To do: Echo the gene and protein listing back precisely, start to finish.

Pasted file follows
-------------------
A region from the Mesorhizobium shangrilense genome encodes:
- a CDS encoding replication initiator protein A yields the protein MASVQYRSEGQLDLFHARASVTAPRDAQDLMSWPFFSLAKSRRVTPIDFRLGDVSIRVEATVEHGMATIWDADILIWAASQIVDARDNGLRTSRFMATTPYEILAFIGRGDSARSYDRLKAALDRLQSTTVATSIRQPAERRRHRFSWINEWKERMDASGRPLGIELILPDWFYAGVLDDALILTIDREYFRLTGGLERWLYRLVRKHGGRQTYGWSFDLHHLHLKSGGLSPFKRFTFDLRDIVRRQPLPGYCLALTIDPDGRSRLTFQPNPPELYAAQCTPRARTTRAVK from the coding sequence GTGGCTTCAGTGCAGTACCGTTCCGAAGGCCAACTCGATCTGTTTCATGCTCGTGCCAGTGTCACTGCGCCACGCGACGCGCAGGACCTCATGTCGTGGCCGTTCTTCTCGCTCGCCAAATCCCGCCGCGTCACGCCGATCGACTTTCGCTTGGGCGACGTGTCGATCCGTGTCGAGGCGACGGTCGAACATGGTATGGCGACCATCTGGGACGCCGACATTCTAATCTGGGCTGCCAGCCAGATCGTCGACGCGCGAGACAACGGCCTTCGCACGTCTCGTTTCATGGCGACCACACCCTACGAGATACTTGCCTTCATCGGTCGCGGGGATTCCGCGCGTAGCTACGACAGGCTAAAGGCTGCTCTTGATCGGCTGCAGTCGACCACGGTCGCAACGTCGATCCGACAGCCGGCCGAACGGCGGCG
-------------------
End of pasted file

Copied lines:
A region from the Mesorhizobium shangrilense genome encodes:
- a CDS encoding replication initiator protein A yields the protein MASVQYRSEGQLDLFHARASVTAPRDAQDLMSWPFFSLAKSRRVTPIDFRLGDVSIRVEATVEHGMATIWDADILIWAASQIVDARDNGLRTSRFMATTPYEILAFIGRGDSARSYDRLKAALDRLQSTTVATSIRQPAERRRHRFSWINEWKERMDASGRPLGIELILPDWFYAGVLDDALILTIDREYFRLTGGLERWLYRLVRKHGGRQTYGWSFDLHHLHLKSGGLSPFKRFTFDLRDIVRRQPLPGYCLALTIDPDGRSRLTFQPNPPELYAAQCTPRARTTRAVK from the coding sequence GTGGCTTCAGTGCAGTACCGTTCCGAAGGCCAACTCGATCTGTTTCATGCTCGTGCCAGTGTCACTGCGCCACGCGACGCGCAGGACCTCATGTCGTGGCCGTTCTTCTCGCTCGCCAAATCCCGCCGCGTCACGCCGATCGACTTTCGCTTGGGCGACGTGTCGATCCGTGTCGAGGCGACGGTCGAACATGGTATGGCGACCATCTGGGACGCCGACATTCTAATCTGGGCTGCCAGCCAGATCGTCGACGCGCGAGACAACGGCCTTCGCACGTCTCGTTTCATGGCGACCACACCCTACGAGATACTTGCCTTCATCGGTCGCGGGGATTCCGCGCGTAGCTACGACAGGCTAAAGGCTGCTCTTGATCGGCTGCAGTCGACCACGGTCGCAACGTCGATCCGACAGCCGGCCGAACGGCGGCG